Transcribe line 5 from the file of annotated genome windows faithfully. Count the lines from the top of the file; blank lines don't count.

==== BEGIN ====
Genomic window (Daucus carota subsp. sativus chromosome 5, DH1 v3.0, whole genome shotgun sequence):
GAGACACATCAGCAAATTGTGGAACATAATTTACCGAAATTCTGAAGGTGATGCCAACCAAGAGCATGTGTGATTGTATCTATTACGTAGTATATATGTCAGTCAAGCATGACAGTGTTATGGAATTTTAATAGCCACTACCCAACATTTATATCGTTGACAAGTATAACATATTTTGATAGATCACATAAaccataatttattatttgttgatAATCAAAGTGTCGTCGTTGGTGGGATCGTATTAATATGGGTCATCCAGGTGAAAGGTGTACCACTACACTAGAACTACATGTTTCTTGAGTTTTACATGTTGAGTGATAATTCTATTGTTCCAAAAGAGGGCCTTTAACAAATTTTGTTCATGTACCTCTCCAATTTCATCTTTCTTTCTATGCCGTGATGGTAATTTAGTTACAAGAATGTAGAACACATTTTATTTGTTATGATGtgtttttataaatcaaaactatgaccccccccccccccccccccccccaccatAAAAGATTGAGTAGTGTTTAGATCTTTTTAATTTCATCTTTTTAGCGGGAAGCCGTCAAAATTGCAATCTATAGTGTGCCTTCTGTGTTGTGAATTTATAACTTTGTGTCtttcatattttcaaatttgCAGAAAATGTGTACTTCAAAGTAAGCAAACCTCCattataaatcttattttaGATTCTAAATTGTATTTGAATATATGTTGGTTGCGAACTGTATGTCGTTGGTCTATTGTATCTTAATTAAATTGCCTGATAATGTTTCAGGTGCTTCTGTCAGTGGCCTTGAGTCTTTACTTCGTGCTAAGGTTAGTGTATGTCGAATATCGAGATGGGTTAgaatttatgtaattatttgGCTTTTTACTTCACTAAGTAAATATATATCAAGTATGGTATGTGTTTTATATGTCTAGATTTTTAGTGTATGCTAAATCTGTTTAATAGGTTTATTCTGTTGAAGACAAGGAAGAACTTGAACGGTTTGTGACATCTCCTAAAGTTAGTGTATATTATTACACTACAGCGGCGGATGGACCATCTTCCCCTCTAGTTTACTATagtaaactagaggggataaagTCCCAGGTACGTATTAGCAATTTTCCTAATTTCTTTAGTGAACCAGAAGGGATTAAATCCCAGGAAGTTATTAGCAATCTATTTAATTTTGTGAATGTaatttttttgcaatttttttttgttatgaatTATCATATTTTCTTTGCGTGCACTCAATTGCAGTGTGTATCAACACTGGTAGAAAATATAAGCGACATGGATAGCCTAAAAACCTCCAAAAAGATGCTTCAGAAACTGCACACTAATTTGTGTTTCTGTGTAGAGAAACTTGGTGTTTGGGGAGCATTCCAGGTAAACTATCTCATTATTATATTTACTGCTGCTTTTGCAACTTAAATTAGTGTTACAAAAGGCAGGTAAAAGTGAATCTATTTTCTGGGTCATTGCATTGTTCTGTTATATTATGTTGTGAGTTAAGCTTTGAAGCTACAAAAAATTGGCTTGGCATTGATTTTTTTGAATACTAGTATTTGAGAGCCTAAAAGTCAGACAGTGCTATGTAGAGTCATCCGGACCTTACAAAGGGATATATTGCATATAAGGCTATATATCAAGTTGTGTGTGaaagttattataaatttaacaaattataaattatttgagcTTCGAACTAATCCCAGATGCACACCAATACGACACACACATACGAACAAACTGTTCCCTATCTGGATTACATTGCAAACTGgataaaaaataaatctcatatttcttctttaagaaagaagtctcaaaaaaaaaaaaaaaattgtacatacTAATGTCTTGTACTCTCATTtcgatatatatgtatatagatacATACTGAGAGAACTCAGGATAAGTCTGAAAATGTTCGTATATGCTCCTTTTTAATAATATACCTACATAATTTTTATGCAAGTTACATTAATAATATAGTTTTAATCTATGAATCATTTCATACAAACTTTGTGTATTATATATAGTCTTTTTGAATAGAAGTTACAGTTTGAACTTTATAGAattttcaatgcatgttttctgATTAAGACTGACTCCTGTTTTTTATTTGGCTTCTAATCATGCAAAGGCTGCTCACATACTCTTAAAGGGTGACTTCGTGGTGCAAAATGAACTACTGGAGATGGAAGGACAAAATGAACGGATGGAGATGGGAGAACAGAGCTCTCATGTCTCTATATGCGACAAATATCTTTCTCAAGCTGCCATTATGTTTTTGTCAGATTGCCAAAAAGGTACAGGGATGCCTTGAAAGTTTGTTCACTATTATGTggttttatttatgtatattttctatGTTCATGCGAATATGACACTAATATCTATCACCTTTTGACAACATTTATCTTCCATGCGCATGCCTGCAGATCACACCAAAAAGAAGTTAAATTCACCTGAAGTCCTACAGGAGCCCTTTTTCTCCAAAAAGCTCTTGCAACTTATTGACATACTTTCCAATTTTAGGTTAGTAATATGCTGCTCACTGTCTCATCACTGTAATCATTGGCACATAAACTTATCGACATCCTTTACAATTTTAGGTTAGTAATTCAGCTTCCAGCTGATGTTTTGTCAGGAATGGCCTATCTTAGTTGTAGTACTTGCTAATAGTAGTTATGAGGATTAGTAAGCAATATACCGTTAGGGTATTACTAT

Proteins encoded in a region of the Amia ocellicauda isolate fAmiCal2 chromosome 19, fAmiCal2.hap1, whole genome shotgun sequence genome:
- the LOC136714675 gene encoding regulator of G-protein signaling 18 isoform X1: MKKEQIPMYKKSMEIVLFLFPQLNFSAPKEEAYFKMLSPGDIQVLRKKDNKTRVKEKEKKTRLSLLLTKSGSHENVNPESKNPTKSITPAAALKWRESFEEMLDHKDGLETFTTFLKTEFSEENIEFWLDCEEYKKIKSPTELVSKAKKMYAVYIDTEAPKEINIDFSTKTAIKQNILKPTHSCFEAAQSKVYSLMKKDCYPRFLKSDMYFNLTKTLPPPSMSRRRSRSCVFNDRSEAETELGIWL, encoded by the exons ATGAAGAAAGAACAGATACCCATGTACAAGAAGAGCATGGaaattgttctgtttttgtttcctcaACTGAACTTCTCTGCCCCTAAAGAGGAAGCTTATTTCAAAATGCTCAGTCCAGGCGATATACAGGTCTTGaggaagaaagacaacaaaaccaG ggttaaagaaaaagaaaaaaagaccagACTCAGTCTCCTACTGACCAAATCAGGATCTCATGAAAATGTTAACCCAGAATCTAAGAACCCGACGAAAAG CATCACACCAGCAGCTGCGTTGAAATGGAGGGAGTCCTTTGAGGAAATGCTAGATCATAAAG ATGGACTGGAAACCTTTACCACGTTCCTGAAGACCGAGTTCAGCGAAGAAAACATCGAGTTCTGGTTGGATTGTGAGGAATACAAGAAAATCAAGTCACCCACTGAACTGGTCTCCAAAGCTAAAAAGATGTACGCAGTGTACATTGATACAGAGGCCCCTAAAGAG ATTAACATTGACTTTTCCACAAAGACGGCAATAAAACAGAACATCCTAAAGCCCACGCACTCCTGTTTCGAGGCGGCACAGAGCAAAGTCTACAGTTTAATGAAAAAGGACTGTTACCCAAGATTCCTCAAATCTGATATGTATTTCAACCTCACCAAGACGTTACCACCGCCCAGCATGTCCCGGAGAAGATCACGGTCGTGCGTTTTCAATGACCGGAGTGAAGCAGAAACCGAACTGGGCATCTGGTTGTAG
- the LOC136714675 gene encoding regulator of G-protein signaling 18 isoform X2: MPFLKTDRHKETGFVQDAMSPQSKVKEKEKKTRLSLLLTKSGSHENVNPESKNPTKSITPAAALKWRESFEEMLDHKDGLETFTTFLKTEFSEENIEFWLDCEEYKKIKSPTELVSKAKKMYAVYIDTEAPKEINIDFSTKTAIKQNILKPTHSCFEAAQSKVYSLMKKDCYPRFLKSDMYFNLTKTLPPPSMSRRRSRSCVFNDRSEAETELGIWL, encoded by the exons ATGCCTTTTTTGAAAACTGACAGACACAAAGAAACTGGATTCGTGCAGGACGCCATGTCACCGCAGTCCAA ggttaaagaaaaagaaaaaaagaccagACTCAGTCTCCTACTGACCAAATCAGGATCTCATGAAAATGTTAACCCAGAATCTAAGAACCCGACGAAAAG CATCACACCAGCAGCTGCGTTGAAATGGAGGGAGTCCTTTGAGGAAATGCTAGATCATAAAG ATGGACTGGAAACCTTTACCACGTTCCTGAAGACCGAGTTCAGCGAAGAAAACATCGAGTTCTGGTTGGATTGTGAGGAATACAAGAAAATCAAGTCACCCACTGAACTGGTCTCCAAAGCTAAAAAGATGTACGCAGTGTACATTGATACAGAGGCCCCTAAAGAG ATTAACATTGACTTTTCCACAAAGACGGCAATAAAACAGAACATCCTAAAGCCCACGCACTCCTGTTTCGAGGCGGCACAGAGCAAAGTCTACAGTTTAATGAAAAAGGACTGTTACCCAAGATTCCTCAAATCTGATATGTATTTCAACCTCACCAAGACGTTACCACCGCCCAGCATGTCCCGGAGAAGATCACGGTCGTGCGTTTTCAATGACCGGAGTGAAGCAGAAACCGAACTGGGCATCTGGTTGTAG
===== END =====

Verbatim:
- the LOC136714675 gene encoding regulator of G-protein signaling 18 isoform X2: MPFLKTDRHKETGFVQDAMSPQSKVKEKEKKTRLSLLLTKSGSHENVNPESKNPTKSITPAAALKWRESFEEMLDHKDGLETFTTFLKTEFSEENIEFWLDCEEYKKIKSPTELVSKAKKMYAVYIDTEAPKEINIDFSTKTAIKQNILKPTHSCFEAAQSKVYSLMKKDCYPRFLKSDMYFNLTKTLPPPSMSRRRSRSCVFNDRSEAETELGIWL, encoded by the exons ATGCCTTTTTTGAAAACTGACAGACACAAAGAAACTGGATTCGTGCAGGACGCCATGTCACCGCAGTCCAA ggttaaagaaaaagaaaaaaagaccagACTCAGTCTCCTACTGACCAAATCAGGATCTCATGAAAATGTTAACCCAGAATCTAAGAACCCGACGAAAAG CATCACACCAGCAGCTGCGTTGAAATGGAGGGAGTCCTTTGAGGAAATGCTAGATCATAAAG ATGGACTGGAAACCTTTACCACGTTCCTGAAGACCGAGTTCAGCGAAGAAAACATCGAGTTCTGGTTGGATTGTGAGGAATACAAGAAAATCAAGTCACCCACTGAACTGGTCTCCAAAGCTAAAAAGATGTACGCAGTGTACATTGATACAGAGGCCCCTAAAGAG ATTAACATTGACTTTTCCACAAAGACGGCAATAAAACAGAACATCCTAAAGCCCACGCACTCCTGTTTCGAGGCGGCACAGAGCAAAGTCTACAGTTTAATGAAAAAGGACTGTTACCCAAGATTCCTCAAATCTGATATGTATTTCAACCTCACCAAGACGTTACCACCGCCCAGCATGTCCCGGAGAAGATCACGGTCGTGCGTTTTCAATGACCGGAGTGAAGCAGAAACCGAACTGGGCATCTGGTTGTAG